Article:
Let’s face it, you are here to troll & thats it. You have not once since you began using this site under the name “anonymous” contributed in any way shape or form. Your posts have just been condescending, vitriloic, anti-semitic & always with an extreme right wing tone. Then you decided that I was getting the better of you, so instead of debating me where you knew you would lose, you chose to smear me by taking a name similar to mine & started posting comments designed to distract, confuse & derail topics.

You have be banned several times now & most of your extreme right wing comments deleted. But I guess your bosses at the Alberta tar sands are on your back to derail this site, so you have to come up with something.

Quite funny your partner in ideology Rick votes me down & you up.



 

“One Year ago…”

“no fatalities in this blast”

It’s positively amazing with the natural gas delivery system we have that we don’t see more infernos and explosions all over the place.

When something finally does happen, it’s a reminder of how remarkably well the system works. I mean who worries about the gas connections in the basement?  only the paranoid.

“If electricity were really that dangerous, then it goes without saying that Desmogblog would be against that, and not natural gas.  The fact that they’re not against electricity proves how dangerous natural gas is.”

There is no opposition to electricity itself, just an opposition to how that energy is created. There is just no need for our energy in a modern 21st century earth to be created by burning things. We have the technology & the know how to move on & we can save our natural resources for an emergency.

“The DOT is obviously taking bribes from the explosion industry, just like you.”

I live in Australia, how do you figure that? You live & work in Alberta. Just who is working for who?


 

“There is just no need for our energy in a modern 21st century earth to be created by burning things.”

Lets put that to the test. Lets see modern agriculture without fossil fuel inputs. (the modern food industry can be understood and can only exist as a system that inputs diesel fuel and outputs groceries)

Lets see at least 1 solar panel factory that runs on solar power. Does one exist? Lets see the sun soaked city of Phoenix run entirely on solar power complete with exclusive solar electric transportation and industry. 

Why isn’t that be done in a city that gets nothing but  sun? Can they at the very least run the Hoover electric dam without fossil fuel inputs?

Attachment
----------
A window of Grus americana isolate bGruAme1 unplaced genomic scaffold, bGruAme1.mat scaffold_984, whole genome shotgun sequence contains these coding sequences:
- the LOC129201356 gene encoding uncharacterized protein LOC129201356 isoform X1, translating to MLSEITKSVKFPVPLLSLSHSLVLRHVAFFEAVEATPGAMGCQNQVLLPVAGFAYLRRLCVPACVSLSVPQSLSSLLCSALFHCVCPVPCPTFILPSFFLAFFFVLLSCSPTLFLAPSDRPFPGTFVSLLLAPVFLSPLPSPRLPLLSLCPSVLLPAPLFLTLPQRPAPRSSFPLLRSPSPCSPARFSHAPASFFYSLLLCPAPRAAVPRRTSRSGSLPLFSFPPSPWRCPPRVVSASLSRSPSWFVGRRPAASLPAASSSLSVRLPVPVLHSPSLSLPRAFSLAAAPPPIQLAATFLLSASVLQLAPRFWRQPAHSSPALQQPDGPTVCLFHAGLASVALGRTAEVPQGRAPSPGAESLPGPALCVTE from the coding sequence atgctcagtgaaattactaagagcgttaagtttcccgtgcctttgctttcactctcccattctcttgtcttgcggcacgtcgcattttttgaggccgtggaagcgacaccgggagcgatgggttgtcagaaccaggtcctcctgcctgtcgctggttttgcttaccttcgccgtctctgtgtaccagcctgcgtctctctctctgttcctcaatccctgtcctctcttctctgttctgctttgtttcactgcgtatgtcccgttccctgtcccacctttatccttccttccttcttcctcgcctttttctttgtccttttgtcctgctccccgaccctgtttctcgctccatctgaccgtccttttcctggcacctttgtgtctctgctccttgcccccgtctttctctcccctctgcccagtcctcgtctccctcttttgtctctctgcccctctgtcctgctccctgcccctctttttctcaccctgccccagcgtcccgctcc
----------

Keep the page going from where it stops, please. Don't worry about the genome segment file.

No, even for that they seem to need to run around in trucks. The generators and all the equipment and the concrete is built and maintained thanks to fossil fuels.

Renewable power is still just a beautiful dream.

“Lets put that to the test. Lets see modern agriculture without fossil fuel inputs. (the modern food industry can be understood and can only exist as a system that inputs diesel fuel and outputs groceries)”

It’s a bit of an unfair fight to pit something that we have been using for the past 100 years of more against cleantech, that has really only started to get going in the past decade or so. The fossil fuel companies are the richest in the world & they want to keep it that way. They don’t want competition, their don’t want free markets, they don’t want their subsidies to end & they don’t want a fair fight, even if it benefits humanity. Fossil fuel companies lobby hard & pressure politicians to resist allowing cleantech a foothold & you know it.

“Lets see at least 1 solar panel factory that runs on solar power. Does one exist? Lets see the sun soaked city of Phoenix run entirely on solar power complete with exclusive solar electric transportation and industry.”

It’s mighty heroic to make out that there is some sort of cleantech switch that we could just flick & the whole system from energy generation to transport can just failover to cleantech, but we don’t because fossil fuels are just better.

The same argument could have been made a few hundred years ago when whale oil reigned supreme & fossil fuels were the new kid on the block. Naysayers, vested interests & narrow minded people would have been able to point to the low penetration of fossil fuels & declare that there is no future in it, show me one city where everyone is lighting & heating their houses with fossil fuels etc.

“Renewable power is still just a beautiful dream.”

Likewise, fossil fuels were just a twinkle in the prospectors minds. Some saw opportunity. Others though it could not be done, or it’s all too hard.